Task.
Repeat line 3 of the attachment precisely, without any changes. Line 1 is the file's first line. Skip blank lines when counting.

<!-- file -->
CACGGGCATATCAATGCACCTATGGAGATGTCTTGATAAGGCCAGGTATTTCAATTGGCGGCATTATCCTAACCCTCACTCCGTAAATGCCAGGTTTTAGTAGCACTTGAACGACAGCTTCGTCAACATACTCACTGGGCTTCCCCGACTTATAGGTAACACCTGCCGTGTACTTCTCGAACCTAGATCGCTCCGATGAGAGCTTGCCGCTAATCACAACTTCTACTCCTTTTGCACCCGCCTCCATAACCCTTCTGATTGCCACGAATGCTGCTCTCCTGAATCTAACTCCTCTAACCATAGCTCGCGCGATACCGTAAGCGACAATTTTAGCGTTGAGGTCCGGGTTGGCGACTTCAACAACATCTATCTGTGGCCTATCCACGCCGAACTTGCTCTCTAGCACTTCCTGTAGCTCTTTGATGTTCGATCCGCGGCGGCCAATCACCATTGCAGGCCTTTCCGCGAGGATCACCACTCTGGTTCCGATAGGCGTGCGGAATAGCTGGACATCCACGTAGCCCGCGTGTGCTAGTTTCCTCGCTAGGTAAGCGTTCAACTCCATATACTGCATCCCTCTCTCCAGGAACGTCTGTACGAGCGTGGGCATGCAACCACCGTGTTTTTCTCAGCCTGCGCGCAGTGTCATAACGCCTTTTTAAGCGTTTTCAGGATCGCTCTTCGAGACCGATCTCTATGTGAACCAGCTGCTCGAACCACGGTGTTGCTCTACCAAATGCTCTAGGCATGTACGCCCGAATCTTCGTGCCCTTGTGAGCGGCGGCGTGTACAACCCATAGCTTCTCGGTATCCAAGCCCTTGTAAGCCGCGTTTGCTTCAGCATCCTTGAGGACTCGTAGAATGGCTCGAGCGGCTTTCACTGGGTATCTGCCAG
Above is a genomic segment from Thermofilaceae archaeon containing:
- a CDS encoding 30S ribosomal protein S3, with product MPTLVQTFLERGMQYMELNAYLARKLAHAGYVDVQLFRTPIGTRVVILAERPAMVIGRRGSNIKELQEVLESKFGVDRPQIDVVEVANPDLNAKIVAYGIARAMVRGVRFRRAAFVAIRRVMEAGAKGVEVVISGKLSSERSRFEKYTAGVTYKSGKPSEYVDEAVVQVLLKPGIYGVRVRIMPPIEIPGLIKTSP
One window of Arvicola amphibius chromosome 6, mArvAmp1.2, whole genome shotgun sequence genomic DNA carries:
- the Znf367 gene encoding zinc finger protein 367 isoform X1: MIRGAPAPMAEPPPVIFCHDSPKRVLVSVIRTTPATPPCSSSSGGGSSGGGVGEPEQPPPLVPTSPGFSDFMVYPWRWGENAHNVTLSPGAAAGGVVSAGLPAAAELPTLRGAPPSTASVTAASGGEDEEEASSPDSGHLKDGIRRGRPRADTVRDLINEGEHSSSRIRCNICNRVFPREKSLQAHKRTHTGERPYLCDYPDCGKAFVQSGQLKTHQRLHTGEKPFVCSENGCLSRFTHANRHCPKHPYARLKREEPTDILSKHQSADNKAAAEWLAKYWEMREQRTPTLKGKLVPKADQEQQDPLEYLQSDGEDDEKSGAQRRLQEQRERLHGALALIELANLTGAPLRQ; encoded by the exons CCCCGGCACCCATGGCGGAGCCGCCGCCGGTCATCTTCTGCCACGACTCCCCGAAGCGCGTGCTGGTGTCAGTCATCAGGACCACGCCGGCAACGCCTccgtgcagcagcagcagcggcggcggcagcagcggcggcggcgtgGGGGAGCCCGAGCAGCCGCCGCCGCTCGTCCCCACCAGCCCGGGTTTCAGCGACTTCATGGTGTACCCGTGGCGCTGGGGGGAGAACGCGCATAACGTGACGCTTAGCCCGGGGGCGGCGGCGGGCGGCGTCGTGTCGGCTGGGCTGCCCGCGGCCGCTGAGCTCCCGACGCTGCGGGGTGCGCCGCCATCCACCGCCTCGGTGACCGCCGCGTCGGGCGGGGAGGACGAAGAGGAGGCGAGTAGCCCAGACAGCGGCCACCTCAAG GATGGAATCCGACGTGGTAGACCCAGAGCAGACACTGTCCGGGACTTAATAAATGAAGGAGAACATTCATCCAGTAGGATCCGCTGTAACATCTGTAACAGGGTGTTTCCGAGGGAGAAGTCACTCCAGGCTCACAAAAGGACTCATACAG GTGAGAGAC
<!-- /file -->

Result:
- a CDS encoding 30S ribosomal protein S3, with product MPTLVQTFLERGMQYMELNAYLARKLAHAGYVDVQLFRTPIGTRVVILAERPAMVIGRRGSNIKELQEVLESKFGVDRPQIDVVEVANPDLNAKIVAYGIARAMVRGVRFRRAAFVAIRRVMEAGAKGVEVVISGKLSSERSRFEKYTAGVTYKSGKPSEYVDEAVVQVLLKPGIYGVRVRIMPPIEIPGLIKTSP